I’m viewing this anime-original turn for Noragami as a positive because it seems to indicate a desire not to go places that will make a second season more difficult, and comments this week from director Tamura Koutarou (who’s doing a fine job in his first go-around as a series director) seem to corroborate that. Tamura-sensei also mentioned that mangaka Adachi Toka are involved in the writing of the new material, which further reflects a respect for the source material on the part of BONES.
I would take that view even if the new material weren’t up to snuff, but so far at least I’m also pleased with the finale arc in its own right. There are elements that need explaining (such as just how Nora does the things she does) and Rabo’s appearance still feels a bit of a Deux ex Machina, but there’s still the finale left in which to rectify that. And there’s an interesting thematic underpinning here, where Yato is trying to help Hiyori remember her past even as he’s clearly trying to forget his own.
How Nora (who displays yet a new name here, “Furu”) managed to do so isn’t clear, but it seems that the memory she took from Hiyori last week was only that of Yato – she still remembers Yukine just fine (though that changes later in the episode). All of this seems part of Nora’s greater desire to return Yato to his old self – presumably that of the Calamity God who wreaked a lot of havoc on humans and spirits alike. It’s to that end that she’s enlisted Rabo, who we see via flashback has something of a shared (and violent) history with Yato himself.
The relationship between Kami and Shinki feels very much reversed here. It’s clearly Nora who’s pulling Rabo’s strings, which seems to run contrary to the natural order that Noragami has established. It may very well be telling that Tenjin and Tomone seem surprised that Rabo could exist in this day and age – Nora seems to have concocted some sort of shenanigans to bring him back. But he’s clearly no slouch in the power department, as he and Nora appear clearly stronger than Yato and Yukine, and Yato comments that Rabo is as strong as he ever was.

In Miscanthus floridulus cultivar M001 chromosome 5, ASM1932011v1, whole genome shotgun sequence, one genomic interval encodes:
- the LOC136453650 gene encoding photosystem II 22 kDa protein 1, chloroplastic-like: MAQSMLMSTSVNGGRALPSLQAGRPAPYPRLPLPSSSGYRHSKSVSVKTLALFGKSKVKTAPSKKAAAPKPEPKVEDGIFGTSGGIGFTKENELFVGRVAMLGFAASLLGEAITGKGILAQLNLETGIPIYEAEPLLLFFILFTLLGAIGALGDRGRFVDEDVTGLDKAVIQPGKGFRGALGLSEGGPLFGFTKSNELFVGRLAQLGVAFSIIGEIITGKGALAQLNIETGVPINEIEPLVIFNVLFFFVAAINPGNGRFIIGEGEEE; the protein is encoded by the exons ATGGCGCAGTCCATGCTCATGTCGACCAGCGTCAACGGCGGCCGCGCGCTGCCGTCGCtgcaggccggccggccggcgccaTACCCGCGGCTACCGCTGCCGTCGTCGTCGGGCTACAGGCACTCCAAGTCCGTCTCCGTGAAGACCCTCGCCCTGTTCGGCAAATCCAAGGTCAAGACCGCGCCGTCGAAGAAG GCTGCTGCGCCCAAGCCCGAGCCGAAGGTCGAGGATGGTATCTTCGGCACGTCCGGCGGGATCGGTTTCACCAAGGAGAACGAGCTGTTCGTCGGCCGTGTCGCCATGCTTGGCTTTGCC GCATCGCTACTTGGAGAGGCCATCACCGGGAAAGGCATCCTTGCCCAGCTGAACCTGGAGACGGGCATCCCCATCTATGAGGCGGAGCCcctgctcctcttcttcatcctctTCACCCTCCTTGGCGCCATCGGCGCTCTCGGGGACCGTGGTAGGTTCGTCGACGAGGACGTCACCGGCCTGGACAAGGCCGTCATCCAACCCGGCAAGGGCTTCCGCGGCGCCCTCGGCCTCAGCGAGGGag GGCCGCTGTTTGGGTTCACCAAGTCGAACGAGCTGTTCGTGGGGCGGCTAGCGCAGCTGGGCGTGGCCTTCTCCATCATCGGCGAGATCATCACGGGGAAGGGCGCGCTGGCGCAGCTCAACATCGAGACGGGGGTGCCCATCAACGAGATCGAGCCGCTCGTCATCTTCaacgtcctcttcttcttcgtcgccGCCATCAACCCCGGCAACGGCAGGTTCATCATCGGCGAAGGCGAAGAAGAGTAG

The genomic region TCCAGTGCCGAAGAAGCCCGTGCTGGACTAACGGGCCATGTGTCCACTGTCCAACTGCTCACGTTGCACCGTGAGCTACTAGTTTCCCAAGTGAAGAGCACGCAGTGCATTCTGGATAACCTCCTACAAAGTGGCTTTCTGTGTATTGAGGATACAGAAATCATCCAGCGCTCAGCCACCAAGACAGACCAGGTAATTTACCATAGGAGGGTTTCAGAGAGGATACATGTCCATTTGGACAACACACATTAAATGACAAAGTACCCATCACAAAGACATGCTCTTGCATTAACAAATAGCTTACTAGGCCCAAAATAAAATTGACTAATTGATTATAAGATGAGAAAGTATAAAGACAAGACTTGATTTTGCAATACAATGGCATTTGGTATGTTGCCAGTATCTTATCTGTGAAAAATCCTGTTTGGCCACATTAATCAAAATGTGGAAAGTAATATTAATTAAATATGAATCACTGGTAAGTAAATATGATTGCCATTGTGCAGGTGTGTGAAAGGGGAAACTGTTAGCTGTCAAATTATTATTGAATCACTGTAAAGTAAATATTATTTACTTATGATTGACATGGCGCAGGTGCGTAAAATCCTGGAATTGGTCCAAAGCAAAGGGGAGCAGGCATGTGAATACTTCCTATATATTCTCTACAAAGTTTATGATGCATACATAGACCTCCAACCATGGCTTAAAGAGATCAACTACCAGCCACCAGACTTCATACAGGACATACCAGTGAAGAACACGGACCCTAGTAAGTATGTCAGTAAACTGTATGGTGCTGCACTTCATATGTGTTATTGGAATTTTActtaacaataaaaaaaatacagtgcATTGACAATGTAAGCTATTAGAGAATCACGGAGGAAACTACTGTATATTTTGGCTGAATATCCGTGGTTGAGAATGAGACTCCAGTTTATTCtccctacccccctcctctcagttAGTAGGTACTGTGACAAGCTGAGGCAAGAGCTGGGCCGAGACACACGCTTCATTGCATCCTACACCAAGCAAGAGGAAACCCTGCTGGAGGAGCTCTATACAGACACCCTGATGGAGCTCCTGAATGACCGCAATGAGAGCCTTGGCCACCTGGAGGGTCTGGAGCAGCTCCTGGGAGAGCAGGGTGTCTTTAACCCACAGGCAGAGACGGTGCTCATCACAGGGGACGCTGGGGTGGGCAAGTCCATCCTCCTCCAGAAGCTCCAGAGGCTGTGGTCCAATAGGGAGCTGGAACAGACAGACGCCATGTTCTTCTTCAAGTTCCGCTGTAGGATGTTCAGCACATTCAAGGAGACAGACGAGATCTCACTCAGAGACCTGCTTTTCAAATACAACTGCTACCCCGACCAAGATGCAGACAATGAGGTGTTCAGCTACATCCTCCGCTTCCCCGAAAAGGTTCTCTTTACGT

Against this backdrop Yato and Yukine are struggling to help Hiyori remember, with the increasingly desperate Yato turning to applying his considerable art skills to a picture book to jog her memory (though Yuki’s naughty tendencies sneak out as he takes credit for it with Hiyori). Tenjin makes the case to Yato that Hiyori is actually better off this way (in fact he suggested it himself before this most recent development) because her connection to Yato drags her away from her world and closer to the far shore. And frankly, absent any sign that Yato has a clue about how to help her overcome her unscheduled OBE problem it’s hard to argue with the old scholar here. Still, it’s clear that there’s a strong emotional connection between Hiyori, Yato and Yukine by now and that neither the Kami or the Shinki are willing to give it up without a fight.
There’s somewhat less emotional resonance in this arc overall, because Nora and Rabo don’t have an entire series’ worth of development behind them. The buy-in was a little deeper during the Yukine arc, and indeed it’s the strength of that which gives the current developments their sense of consequence. Plot has edged ahead of character, where for most of the series they were in lock-step – but again, we still have an episode in which to fit Nora and Rabo into the larger picture in such a way as to give this arc similar weight. Since the whole point seems to be to leave the series in a place where it can seamlessly rejoin the manga, I’m not expecting anything particularly dark and tragic for an ending – the test will be whether it adds anything meaningful to the three-way character dynamic that’s the heart of Noragami, and would surely drive a second season.